Will Formula 1 or Formula E be on top in 15 years?
Formula 1 and Formula E exist in parallel for now, but the world will be very different by the 2030s. Will the series with the clearer sense of purpose emerge as motorsport’s top category, wonders James Allen
In 15 years from now there will be only one premier single-seater racing series. But which one will it be: Formula 1 or Formula E?
This question was put to me in Barcelona by a sponsor who has been in Formula 1 for a number of years and likes to think about the way things are heading. Sponsors are certainly heading to FE; some are leaving F1 behind, such as insurance giant Allianz, others are supplementing their F1 activity with a foot in the sustainable-racing camp.
The momentum behind FE has been growing steadily in the past 12 months, with news that Porsche and Mercedes would be joining the other manufacturers in the series, then with the announcement of electricity giant ABB as title sponsor, and more recently founder and CEO Alejandro Agag’s bold offer to buy out the other FE shareholders for €600million.
Recent races in Rome, Paris and Berlin have been sell-outs. Although the TV numbers haven’t yet started to move the needle, the social media reach is decent and the crowds are certainly coming, tempted by the fan villages and other activities around the normally single-day event.
People who are deeply entrenched in F1 tend to be dismissive of FE; they find the spectacle risible, don’t see it as a proper form of motorsport, and don’t see how a full field of manufacturer-backed cars is sustainable. Motorsport history tells you manufacturers who aren’t winning will quit.
But is FE a sporting championship or is it just a technology exercise?
Readers with good memories will recall the early 2000s, when the manufacturers in F1 at the time formed themselves into a powerful block, shaping up to challenge the hegemony of then CEO Bernie Ecclestone. They founded the Grand Prix Manufacturers Association, with a view to getting a better deal on the Concorde Agreement, and there were suggestions that they might form their own series if they didn’t get their way.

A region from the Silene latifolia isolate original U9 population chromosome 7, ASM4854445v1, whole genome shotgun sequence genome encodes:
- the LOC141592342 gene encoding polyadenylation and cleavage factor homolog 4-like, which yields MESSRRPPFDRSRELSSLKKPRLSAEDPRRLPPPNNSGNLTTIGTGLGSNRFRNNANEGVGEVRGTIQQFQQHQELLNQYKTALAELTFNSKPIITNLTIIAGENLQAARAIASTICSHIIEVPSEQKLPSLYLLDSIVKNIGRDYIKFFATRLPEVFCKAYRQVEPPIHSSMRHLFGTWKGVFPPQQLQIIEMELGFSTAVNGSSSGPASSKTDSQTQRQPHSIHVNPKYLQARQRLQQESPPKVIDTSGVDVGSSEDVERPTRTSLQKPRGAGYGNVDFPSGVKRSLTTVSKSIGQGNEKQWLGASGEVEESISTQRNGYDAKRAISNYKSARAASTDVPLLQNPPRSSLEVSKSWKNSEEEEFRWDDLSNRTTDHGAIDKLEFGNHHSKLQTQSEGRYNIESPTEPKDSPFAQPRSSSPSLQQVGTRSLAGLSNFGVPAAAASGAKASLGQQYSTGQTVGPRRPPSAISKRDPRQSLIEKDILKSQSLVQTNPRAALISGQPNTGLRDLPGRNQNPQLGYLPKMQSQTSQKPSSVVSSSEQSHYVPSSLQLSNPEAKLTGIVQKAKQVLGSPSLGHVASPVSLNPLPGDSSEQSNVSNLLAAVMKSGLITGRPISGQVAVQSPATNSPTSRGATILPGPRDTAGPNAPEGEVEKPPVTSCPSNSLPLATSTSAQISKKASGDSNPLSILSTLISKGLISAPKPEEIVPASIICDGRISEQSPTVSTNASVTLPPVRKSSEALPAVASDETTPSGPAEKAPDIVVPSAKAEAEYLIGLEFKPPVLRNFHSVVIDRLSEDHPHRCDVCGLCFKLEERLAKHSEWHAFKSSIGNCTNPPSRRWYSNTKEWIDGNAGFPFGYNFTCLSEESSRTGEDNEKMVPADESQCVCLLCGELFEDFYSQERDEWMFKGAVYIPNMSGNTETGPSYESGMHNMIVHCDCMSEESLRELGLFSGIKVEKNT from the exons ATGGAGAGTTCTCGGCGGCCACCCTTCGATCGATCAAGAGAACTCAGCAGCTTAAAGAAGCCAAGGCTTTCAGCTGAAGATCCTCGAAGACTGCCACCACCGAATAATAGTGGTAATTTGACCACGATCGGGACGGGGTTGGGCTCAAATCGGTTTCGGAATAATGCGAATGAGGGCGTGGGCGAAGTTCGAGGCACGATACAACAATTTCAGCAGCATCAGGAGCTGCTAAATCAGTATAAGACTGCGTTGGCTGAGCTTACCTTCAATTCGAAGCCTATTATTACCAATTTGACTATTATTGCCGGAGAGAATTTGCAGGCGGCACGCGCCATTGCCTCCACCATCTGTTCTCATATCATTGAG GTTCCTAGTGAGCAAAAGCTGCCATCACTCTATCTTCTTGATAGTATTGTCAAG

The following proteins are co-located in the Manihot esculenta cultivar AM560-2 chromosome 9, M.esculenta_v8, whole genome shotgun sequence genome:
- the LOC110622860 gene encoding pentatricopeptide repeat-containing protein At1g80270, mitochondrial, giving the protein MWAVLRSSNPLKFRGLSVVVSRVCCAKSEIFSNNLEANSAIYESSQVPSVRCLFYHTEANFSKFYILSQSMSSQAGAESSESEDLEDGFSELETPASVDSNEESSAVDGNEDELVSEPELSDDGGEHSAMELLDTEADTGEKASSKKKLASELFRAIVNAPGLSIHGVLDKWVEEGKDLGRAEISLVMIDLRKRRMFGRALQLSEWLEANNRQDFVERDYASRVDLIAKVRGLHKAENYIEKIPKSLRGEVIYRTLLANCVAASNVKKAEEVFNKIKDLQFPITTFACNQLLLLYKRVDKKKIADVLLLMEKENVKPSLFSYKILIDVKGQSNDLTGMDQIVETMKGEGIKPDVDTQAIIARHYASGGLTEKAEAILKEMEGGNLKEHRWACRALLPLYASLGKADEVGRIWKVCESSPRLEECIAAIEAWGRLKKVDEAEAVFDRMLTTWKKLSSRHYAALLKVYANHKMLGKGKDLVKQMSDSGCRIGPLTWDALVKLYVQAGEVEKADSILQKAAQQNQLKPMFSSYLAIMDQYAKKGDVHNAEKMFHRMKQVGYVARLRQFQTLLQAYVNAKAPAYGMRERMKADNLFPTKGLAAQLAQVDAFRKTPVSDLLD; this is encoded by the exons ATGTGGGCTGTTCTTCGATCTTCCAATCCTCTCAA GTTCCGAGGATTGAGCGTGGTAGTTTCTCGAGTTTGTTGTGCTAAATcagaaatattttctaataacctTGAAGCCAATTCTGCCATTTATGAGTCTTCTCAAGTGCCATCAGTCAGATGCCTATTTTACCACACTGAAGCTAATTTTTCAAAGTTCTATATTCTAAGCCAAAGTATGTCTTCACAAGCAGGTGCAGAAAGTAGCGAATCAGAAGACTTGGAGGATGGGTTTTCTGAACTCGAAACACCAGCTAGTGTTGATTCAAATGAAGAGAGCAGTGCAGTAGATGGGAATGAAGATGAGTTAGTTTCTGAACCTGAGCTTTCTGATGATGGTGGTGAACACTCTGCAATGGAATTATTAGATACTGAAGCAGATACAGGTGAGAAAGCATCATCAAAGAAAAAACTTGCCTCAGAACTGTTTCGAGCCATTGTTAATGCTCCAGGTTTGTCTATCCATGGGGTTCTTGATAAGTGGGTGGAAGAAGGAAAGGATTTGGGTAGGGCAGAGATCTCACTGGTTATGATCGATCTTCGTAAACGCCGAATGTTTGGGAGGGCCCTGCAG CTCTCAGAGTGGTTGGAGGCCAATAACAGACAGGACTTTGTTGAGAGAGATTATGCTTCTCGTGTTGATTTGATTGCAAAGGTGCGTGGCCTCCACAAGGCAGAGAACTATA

It was against this backdrop that CVC bought into F1, setting the series off on a pathway that history will probably not view favourably, given that it gave rise to the uneven distribution of prize money to teams that has caused so much trouble in the past decade.
Will FE walk into a similar situation? There is the concern that the four German manufacturers in particular will turn the series into an arms race, pushing up the costs of competition unless such expenditure is tightly regulated. That’s what has happened in F1.
But what FE does have that marks it out is a purpose, a story to tell. Marketers will tell you that purpose is everything when you are creating an authentic campaign.
FE can tell the story of how in five seasons it has gone from ‘range anxiety’ – the endemic challenge of electric cars – to a battery that will do the whole race distance, so the drivers no longer need to change cars halfway through the race. That is a powerful message and a statement of the series’ purpose.
As we move through seasons six, seven and onwards the cars will get faster and faster. This will bring another challenge: the series will outgrow its tight city centre circuit layouts. For example, Paris’s Invalides layout will be too constrictive. To build a fully-fledged street circuit, in the style of Singapore’s Marina Bay or the proposed Miami Grand Prix track, for a one-day event is too expensive.
And the series cannot switch to permanent tracks such as Silverstone or Monza because the spectacle would be poor. And anyway, the point is to take the racing into the cities to promote electric mobility.
But the sense of purpose is clear. The series was created by FIA president Jean Todt in response to a brief from the European Union to do more to promote electric mobility, especially in cities.
F1 is currently being marketed by Liberty Media on the “engineered insanity” premise: the extreme emotions it stirs, the visceral quality of the cars and the heroic drivers who tame them. There is no central purpose – just racing, sport, emotion. This is the direction proposed by Liberty, hence the present push to simplify engines to get costs down and noise levels up.
Part of that process is the removal of the MGU-H, which provides 60% of the electrification in F1’s hybrid system. Although opposed by the manufacturers, if it went ahead it would move F1 away from something to benefit the mobility industry: a race to develop batteries with greater energy density.
If you look forward 15 years, with governments around the world banning petrol and diesel cars in cities, you can imagine more electric cars, more autonomous vehicles, more ride sharing.
So which will be the premier single-seater series in a world like that?